It is probable that the photograph of the Mangaian ariki Numangatini was taken either by Goodman on this visit or perhaps by the resident missionary Rev. George Harris. Numangatini died in 1878 at an advanced age, one of the last links to pre-Christian Mangaia.

Goodman later established himself as a trader and agent for the insurance underwriters Lloyds of London and as “Her Majesty’s Vice Consul at Rarotonga”, appointed March 3, 1873. He married Te Tini a Maroka’a, otherwise known as Tini a Tui of Arorangi. They had three children - Ngapoko (f) Annie (f) and Te Ariki Upokotini Edward Goodman (m).

While initially a Church-going teetotaler, “Goodman’s career was not uncommon in the islands; he came as a healthy ‘young gentleman’ and left a drunkard and drug addict.”

He returned to London and following his premature death, his well-to-do English family sent for his Rarotongan children. Ngapoko and Anne travelled to England but young Edward refused and remained on Rarotonga. He married Te Pori Timona and subsequently Ngamata Tamaiva. He died without issue on 29 September 1951 at the age of 84.

The Reverend George Harris, stationed on Mangaia from 1871– 1893, was another amateur photographer. A number of early photographs survive in his family’s archive, including one of the Mission House at Ivirua, Mangaia, taken by Harris, possibly as early as 1871.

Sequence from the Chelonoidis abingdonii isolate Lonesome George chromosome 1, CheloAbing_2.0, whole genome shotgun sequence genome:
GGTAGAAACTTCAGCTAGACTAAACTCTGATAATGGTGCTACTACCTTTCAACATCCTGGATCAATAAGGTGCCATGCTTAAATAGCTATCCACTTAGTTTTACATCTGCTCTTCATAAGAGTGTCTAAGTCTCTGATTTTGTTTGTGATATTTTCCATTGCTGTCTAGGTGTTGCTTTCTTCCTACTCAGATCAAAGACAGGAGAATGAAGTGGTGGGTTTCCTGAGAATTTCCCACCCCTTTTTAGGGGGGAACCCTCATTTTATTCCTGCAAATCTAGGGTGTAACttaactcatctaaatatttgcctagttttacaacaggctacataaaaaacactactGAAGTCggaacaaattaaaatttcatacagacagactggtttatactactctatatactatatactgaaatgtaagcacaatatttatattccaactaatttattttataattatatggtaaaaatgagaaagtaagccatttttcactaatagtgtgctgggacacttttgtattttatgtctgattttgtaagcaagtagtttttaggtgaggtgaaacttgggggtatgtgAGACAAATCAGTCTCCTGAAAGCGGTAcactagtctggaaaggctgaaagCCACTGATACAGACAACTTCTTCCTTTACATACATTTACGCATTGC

The beginning of the colonial era saw an inflow of newspaper photographers, official photographers, and professional photographers including the well-known Auckland photographer Henry Winkelmann, the celebrated French photographer Lucien Gauthier, and the Victorian photographer H. J. Ricketson.

Rarotonga obtained its own resident photographers George Robson Crummer (1868 - 1953) who arrived in Rarotonga in 1890; followed by the Englishman Sidney Hopkins (1878 – 1948). Hopkins’ downtown photographic studio was swept by waves up Takuvaine Road in the 1935 hurricane. They were followed by William ‘Bill’ Bond, Stewart Kingan, Henry Savage, Ron Powell, and the country’s first female professional photographer Marie Melvin. More recently Bob and Margot Johnson of Johnson's Photographic Studio and their son Bill Johnson and Lawrance Bailey helped Cook Islanders continue catching those disappearing shadows of the past.